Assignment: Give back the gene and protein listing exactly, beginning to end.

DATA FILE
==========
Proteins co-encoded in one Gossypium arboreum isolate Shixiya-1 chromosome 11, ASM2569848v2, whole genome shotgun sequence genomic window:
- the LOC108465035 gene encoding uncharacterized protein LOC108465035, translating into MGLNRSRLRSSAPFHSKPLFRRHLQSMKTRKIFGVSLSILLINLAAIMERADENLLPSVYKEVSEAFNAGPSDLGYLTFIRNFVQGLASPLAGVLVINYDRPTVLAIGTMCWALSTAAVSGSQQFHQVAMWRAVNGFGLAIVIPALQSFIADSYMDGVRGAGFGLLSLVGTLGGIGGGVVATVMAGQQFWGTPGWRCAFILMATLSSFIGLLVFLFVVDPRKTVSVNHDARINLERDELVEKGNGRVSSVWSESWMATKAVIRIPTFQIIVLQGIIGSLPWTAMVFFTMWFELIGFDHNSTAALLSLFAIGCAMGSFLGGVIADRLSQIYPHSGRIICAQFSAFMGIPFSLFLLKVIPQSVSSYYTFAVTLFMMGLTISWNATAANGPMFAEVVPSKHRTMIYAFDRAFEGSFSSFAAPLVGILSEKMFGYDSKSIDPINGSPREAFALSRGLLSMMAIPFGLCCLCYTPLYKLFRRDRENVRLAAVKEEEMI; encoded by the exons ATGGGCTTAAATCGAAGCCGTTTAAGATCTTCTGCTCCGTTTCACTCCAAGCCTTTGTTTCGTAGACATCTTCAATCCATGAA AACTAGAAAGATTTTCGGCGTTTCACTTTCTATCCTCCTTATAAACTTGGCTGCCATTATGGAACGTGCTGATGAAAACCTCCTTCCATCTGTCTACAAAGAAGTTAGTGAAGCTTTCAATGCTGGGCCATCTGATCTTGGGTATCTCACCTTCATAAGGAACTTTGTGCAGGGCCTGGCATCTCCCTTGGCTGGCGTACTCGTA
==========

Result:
Proteins co-encoded in one Gossypium arboreum isolate Shixiya-1 chromosome 11, ASM2569848v2, whole genome shotgun sequence genomic window:
- the LOC108465035 gene encoding uncharacterized protein LOC108465035, translating into MGLNRSRLRSSAPFHSKPLFRRHLQSMKTRKIFGVSLSILLINLAAIMERADENLLPSVYKEVSEAFNAGPSDLGYLTFIRNFVQGLASPLAGVLVINYDRPTVLAIGTMCWALSTAAVSGSQQFHQVAMWRAVNGFGLAIVIPALQSFIADSYMDGVRGAGFGLLSLVGTLGGIGGGVVATVMAGQQFWGTPGWRCAFILMATLSSFIGLLVFLFVVDPRKTVSVNHDARINLERDELVEKGNGRVSSVWSESWMATKAVIRIPTFQIIVLQGIIGSLPWTAMVFFTMWFELIGFDHNSTAALLSLFAIGCAMGSFLGGVIADRLSQIYPHSGRIICAQFSAFMGIPFSLFLLKVIPQSVSSYYTFAVTLFMMGLTISWNATAANGPMFAEVVPSKHRTMIYAFDRAFEGSFSSFAAPLVGILSEKMFGYDSKSIDPINGSPREAFALSRGLLSMMAIPFGLCCLCYTPLYKLFRRDRENVRLAAVKEEEMI; encoded by the exons ATGGGCTTAAATCGAAGCCGTTTAAGATCTTCTGCTCCGTTTCACTCCAAGCCTTTGTTTCGTAGACATCTTCAATCCATGAA AACTAGAAAGATTTTCGGCGTTTCACTTTCTATCCTCCTTATAAACTTGGCTGCCATTATGGAACGTGCTGATGAAAACCTCCTTCCATCTGTCTACAAAGAAGTTAGTGAAGCTTTCAATGCTGGGCCATCTGATCTTGGGTATCTCACCTTCATAAGGAACTTTGTGCAGGGCCTGGCATCTCCCTTGGCTGGCGTACTCGTA